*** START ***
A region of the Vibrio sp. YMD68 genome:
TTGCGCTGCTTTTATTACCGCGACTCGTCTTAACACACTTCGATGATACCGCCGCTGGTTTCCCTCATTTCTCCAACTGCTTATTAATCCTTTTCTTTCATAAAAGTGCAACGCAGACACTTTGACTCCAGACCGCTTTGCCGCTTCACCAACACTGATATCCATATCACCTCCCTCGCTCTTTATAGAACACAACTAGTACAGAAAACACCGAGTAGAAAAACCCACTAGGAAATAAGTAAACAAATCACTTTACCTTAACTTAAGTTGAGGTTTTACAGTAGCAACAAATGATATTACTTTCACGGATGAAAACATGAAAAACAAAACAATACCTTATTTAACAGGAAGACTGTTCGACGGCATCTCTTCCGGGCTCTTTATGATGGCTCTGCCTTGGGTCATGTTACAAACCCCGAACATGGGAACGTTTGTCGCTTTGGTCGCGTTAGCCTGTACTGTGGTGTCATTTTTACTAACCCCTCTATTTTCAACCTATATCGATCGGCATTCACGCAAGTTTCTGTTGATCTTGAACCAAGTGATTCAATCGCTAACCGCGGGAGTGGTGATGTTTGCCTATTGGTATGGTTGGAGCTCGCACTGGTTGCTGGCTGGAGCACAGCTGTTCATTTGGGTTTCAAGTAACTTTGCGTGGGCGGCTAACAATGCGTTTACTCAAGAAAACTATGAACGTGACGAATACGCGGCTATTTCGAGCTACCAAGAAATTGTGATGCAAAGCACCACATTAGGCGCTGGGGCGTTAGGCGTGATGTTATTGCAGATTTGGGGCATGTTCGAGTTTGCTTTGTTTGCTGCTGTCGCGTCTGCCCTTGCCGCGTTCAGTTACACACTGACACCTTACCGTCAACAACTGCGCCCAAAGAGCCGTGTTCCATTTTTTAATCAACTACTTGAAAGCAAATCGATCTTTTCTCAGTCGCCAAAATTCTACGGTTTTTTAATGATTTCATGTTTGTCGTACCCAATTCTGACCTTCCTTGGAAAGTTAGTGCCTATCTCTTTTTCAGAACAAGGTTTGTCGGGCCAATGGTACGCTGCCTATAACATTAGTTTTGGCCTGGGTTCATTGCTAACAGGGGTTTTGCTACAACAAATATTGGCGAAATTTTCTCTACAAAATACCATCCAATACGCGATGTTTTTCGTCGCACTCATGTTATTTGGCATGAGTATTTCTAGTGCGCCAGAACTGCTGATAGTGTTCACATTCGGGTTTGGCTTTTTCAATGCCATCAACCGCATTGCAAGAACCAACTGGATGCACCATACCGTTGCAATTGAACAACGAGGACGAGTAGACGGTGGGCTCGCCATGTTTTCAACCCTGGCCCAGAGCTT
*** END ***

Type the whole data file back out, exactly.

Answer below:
A region of the Vibrio sp. YMD68 genome:
TTGCGCTGCTTTTATTACCGCGACTCGTCTTAACACACTTCGATGATACCGCCGCTGGTTTCCCTCATTTCTCCAACTGCTTATTAATCCTTTTCTTTCATAAAAGTGCAACGCAGACACTTTGACTCCAGACCGCTTTGCCGCTTCACCAACACTGATATCCATATCACCTCCCTCGCTCTTTATAGAACACAACTAGTACAGAAAACACCGAGTAGAAAAACCCACTAGGAAATAAGTAAACAAATCACTTTACCTTAACTTAAGTTGAGGTTTTACAGTAGCAACAAATGATATTACTTTCACGGATGAAAACATGAAAAACAAAACAATACCTTATTTAACAGGAAGACTGTTCGACGGCATCTCTTCCGGGCTCTTTATGATGGCTCTGCCTTGGGTCATGTTACAAACCCCGAACATGGGAACGTTTGTCGCTTTGGTCGCGTTAGCCTGTACTGTGGTGTCATTTTTACTAACCCCTCTATTTTCAACCTATATCGATCGGCATTCACGCAAGTTTCTGTTGATCTTGAACCAAGTGATTCAATCGCTAACCGCGGGAGTGGTGATGTTTGCCTATTGGTATGGTTGGAGCTCGCACTGGTTGCTGGCTGGAGCACAGCTGTTCATTTGGGTTTCAAGTAACTTTGCGTGGGCGGCTAACAATGCGTTTACTCAAGAAAACTATGAACGTGACGAATACGCGGCTATTTCGAGCTACCAAGAAATTGTGATGCAAAGCACCACATTAGGCGCTGGGGCGTTAGGCGTGATGTTATTGCAGATTTGGGGCATGTTCGAGTTTGCTTTGTTTGCTGCTGTCGCGTCTGCCCTTGCCGCGTTCAGTTACACACTGACACCTTACCGTCAACAACTGCGCCCAAAGAGCCGTGTTCCATTTTTTAATCAACTACTTGAAAGCAAATCGATCTTTTCTCAGTCGCCAAAATTCTACGGTTTTTTAATGATTTCATGTTTGTCGTACCCAATTCTGACCTTCCTTGGAAAGTTAGTGCCTATCTCTTTTTCAGAACAAGGTTTGTCGGGCCAATGGTACGCTGCCTATAACATTAGTTTTGGCCTGGGTTCATTGCTAACAGGGGTTTTGCTACAACAAATATTGGCGAAATTTTCTCTACAAAATACCATCCAATACGCGATGTTTTTCGTCGCACTCATGTTATTTGGCATGAGTATTTCTAGTGCGCCAGAACTGCTGATAGTGTTCACATTCGGGTTTGGCTTTTTCAATGCCATCAACCGCATTGCAAGAACCAACTGGATGCACCATACCGTTGCAATTGAACAACGAGGACGAGTAGACGGTGGGCTCGCCATGTTTTCAACCCTGGCCCAGAGCTT